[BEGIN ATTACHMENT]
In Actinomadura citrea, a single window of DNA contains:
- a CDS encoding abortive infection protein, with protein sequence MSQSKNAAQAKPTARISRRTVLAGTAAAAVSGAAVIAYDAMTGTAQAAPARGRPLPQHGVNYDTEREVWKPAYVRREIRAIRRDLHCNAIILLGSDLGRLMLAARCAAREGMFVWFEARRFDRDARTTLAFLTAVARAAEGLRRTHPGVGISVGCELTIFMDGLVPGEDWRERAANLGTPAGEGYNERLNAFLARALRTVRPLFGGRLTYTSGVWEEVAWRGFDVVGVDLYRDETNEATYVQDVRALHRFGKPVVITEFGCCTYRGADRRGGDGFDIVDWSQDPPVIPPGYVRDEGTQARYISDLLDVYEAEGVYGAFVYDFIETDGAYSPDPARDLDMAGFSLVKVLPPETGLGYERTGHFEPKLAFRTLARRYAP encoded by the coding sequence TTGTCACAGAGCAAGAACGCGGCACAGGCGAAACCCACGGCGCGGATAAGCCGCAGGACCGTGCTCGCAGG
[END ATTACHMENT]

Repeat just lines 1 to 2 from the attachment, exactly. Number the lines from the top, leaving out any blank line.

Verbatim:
In Actinomadura citrea, a single window of DNA contains:
- a CDS encoding abortive infection protein, with protein sequence MSQSKNAAQAKPTARISRRTVLAGTAAAAVSGAAVIAYDAMTGTAQAAPARGRPLPQHGVNYDTEREVWKPAYVRREIRAIRRDLHCNAIILLGSDLGRLMLAARCAAREGMFVWFEARRFDRDARTTLAFLTAVARAAEGLRRTHPGVGISVGCELTIFMDGLVPGEDWRERAANLGTPAGEGYNERLNAFLARALRTVRPLFGGRLTYTSGVWEEVAWRGFDVVGVDLYRDETNEATYVQDVRALHRFGKPVVITEFGCCTYRGADRRGGDGFDIVDWSQDPPVIPPGYVRDEGTQARYISDLLDVYEAEGVYGAFVYDFIETDGAYSPDPARDLDMAGFSLVKVLPPETGLGYERTGHFEPKLAFRTLARRYAP encoded by the coding sequence TTGTCACAGAGCAAGAACGCGGCACAGGCGAAACCCACGGCGCGGATAAGCCGCAGGACCGTGCTCGCAGG